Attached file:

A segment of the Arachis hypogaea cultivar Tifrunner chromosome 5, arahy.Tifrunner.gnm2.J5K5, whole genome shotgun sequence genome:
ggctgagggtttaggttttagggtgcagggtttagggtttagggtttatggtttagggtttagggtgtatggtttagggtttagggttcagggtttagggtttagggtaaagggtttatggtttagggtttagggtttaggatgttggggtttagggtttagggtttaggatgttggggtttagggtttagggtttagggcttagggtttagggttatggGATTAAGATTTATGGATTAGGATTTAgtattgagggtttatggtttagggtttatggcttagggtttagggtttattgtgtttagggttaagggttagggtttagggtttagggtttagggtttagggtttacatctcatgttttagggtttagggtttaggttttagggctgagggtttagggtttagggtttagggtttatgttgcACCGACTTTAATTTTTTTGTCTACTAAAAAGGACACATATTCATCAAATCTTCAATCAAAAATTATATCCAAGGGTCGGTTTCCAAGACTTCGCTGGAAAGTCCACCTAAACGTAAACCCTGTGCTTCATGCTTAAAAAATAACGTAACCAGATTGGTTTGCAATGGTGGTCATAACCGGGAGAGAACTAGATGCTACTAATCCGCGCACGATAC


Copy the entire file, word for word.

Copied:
A segment of the Arachis hypogaea cultivar Tifrunner chromosome 5, arahy.Tifrunner.gnm2.J5K5, whole genome shotgun sequence genome:
ggctgagggtttaggttttagggtgcagggtttagggtttagggtttatggtttagggtttagggtgtatggtttagggtttagggttcagggtttagggtttagggtaaagggtttatggtttagggtttagggtttaggatgttggggtttagggtttagggtttaggatgttggggtttagggtttagggtttagggcttagggtttagggttatggGATTAAGATTTATGGATTAGGATTTAgtattgagggtttatggtttagggtttatggcttagggtttagggtttattgtgtttagggttaagggttagggtttagggtttagggtttagggtttagggtttacatctcatgttttagggtttagggtttaggttttagggctgagggtttagggtttagggtttagggtttatgttgcACCGACTTTAATTTTTTTGTCTACTAAAAAGGACACATATTCATCAAATCTTCAATCAAAAATTATATCCAAGGGTCGGTTTCCAAGACTTCGCTGGAAAGTCCACCTAAACGTAAACCCTGTGCTTCATGCTTAAAAAATAACGTAACCAGATTGGTTTGCAATGGTGGTCATAACCGGGAGAGAACTAGATGCTACTAATCCGCGCACGATAC